THE BLOG
08/26/2011 12:48 EDT | Updated 10/26/2011 05:12 EDT

Guarding Against Conflicts of Interest in Ottawa

As we know, Mr. Duceppe pulled out of his radio gig before beginning, leading to allegations of a double standard regarding other ex-politicians. Still, the Duceppe kerfuffle did shine a spotlight on the increasing number of partisans who participate in the media as political commentators.

AP

That it was one of Pierre-Karl Péladeau's newspapers, Le Journal de Montreal, which broke the news of Gilles Duceppe's new radio career, would not have come as a total surprise in Québec: Mr. Péladeau's television network, TVA, is a fierce competitor of Radio-Canada for the number one spot in the marketplace. However, outside Quebec, Mr. Péladeau is still playing in the minor leagues of broadcasting, and English-speaking Canadians are still getting used to the aggressiveness of his newspapers' campaigns against the CBC.

Outside Québec, Sun Media's strategy is to position itself as a conservative alternative to other media. So, here too, Ottawa's billion dollar subsidy to the pubic broadcaster makes an inviting target -- which cannot be said for Alberta's oil sands, the subject of a recent feature in Le Journal (where the term 'ethical oil' was not mentioned) but not in the Sun.

On the day it broke the Duceppe/Radio-Canada story in Québec, Mr. Peladeau's chain made a special effort to ensure that news of the relationship was made available in English by 6 a.m.. Coming in the wake of revelations concerning interim NDP leader Nycole Turmel's membership in the Bloc Quebecois, it quickly became the topic of the day in Ottawa and set off a furious reaction across Canada. Then, the Toronto Sun fanned the flames by erroneously reporting that Radio-Canada would be engaging the former Bloc leader on a retainer of between $50K-100K per year -- quite an order of magnitude different from the $300/per segment Mr. Duceppe says he was to receive.

In the end, as we know, Mr. Duceppe pulled out of the gig before beginning, leading to allegations of a double standard regarding other ex-politicians. On closer examination, however, it was easy enough for Radio-Canada to distinguish between his case and others. Still, the Duceppe kerfuffle did shine a spotlight on the increasing number of partisans who participate in the media as political commentators.

Ironically, since some of these commentators receive suggestions if not talking points from political parties and/or public office holders, this raises an issue that applies equally to Sun Media as to CBC/Radio-Canada.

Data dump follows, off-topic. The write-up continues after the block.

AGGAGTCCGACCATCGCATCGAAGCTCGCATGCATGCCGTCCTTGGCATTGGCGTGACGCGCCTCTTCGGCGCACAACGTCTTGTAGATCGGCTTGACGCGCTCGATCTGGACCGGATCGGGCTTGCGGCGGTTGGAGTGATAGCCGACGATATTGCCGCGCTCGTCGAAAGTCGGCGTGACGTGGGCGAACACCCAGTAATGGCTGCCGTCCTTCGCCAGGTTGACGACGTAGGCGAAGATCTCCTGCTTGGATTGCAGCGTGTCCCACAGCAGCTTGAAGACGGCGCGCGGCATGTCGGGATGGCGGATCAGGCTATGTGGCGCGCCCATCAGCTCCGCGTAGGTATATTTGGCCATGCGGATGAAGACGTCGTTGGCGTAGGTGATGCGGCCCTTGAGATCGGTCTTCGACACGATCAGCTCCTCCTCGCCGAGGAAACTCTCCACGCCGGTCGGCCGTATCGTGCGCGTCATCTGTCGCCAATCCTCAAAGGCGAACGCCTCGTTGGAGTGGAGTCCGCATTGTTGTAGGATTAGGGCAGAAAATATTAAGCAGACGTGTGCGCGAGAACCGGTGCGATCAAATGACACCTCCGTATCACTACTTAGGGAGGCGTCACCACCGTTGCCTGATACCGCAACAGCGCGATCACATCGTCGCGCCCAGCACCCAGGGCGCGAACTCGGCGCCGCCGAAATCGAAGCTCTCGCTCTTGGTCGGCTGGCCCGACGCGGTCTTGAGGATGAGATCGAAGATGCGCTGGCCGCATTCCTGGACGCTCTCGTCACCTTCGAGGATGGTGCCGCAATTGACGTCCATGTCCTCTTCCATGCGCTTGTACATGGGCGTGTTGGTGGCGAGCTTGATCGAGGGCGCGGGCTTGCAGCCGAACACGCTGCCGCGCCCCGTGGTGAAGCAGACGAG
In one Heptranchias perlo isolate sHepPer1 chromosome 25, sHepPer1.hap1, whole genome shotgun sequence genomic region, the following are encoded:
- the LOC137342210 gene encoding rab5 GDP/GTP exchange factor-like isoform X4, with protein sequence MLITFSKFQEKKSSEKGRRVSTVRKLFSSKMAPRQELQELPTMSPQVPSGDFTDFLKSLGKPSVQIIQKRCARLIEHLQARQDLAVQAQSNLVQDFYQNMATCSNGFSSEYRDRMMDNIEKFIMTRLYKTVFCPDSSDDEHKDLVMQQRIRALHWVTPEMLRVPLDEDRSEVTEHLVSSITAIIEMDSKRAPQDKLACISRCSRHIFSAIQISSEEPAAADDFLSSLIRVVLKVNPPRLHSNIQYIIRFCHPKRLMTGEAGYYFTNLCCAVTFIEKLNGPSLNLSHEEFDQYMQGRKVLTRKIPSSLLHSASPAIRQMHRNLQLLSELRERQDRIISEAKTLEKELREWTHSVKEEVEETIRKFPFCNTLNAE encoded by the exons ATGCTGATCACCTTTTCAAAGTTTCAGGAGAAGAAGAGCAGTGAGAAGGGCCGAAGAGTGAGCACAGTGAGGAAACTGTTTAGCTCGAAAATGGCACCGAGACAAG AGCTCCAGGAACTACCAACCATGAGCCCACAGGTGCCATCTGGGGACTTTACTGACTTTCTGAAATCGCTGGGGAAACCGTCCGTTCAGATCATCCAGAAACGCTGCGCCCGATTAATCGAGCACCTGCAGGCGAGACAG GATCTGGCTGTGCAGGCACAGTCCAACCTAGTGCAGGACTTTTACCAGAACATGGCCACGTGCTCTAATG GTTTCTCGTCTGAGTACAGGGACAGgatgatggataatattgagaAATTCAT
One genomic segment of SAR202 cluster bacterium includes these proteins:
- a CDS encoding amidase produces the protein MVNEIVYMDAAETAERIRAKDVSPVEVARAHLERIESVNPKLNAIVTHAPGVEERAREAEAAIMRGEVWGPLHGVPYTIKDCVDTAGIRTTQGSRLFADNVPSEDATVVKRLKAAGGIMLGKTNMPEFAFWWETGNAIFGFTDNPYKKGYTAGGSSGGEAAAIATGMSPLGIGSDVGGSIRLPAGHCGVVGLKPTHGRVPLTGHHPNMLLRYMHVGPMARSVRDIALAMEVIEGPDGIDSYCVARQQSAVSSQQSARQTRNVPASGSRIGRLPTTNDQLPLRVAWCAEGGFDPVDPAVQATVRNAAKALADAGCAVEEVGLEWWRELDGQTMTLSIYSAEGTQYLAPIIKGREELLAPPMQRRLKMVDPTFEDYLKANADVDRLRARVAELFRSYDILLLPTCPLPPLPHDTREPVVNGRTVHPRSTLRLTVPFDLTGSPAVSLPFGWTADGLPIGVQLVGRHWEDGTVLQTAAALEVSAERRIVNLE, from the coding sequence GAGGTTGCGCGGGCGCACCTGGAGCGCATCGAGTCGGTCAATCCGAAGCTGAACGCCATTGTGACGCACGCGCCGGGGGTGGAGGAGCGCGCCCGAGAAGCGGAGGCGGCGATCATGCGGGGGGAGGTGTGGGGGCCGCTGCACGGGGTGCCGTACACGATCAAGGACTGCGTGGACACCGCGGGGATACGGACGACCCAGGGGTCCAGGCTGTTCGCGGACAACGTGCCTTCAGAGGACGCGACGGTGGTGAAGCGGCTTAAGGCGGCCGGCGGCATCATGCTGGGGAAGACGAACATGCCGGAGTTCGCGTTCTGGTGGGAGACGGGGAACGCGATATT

Over the past couple of years, Commissioner of Lobbying Karen E. Shepherd has been looking beyond traditional sources of conflicts of interest (gifts, contributions, etc.) to the political activities of lobbyists. In particular, Ms. Shepherd has indicated that the risk of creating a real or apparent conflict of interest is proportionate to the degree to which a lobbyist's political activities advance the private interest of a public office holder, and the degree to which that lobbyist may interact with the public office holder as a consequence of their employment or undertaking.

Notably, while some lobbyists have threatened to challenge the Commissioner's guidance as an infringement of their Charter rights, most avoided playing any visible role in the recent federal election campaign. Their absence stood in stark contrast to previous federal elections, and to the role being played by lobbyists in Ontario in the lead-up to the October provincial election.

Recently, I asked Commissioner Shepherd whether her definition of "political activity" would include appearing as a political commentator on television. In response to my query, the Deputy Commissioner responded on her behalf in writing:

"The Commissioner is of the view that political commentators, whether they are lobbyists or not, who provide partisan opinions on political issues are performing a political activity. As with other types of political activities outlined in both the guidance and the subsequent clarification, participation on a public panel or in print media may in fact advance the private interest of a political party or an individual public office holder.

In cases where the information that is provided by the individual is based on their own views about the party's political platform or policies and is contrasted with the views of other participants on the panel who represent other parties' platform or policy... the activity would represent a low risk of creating a real conflict of interest or the appearance of a conflict of interest. However, if a public office holder or political party was to directly request that the individual appear as a spokesperson or write an article for print media, this would likely increase the risk of creating a real or apparent conflict of interest because it would advance the private interest of the party or the public office holder to a higher degree."

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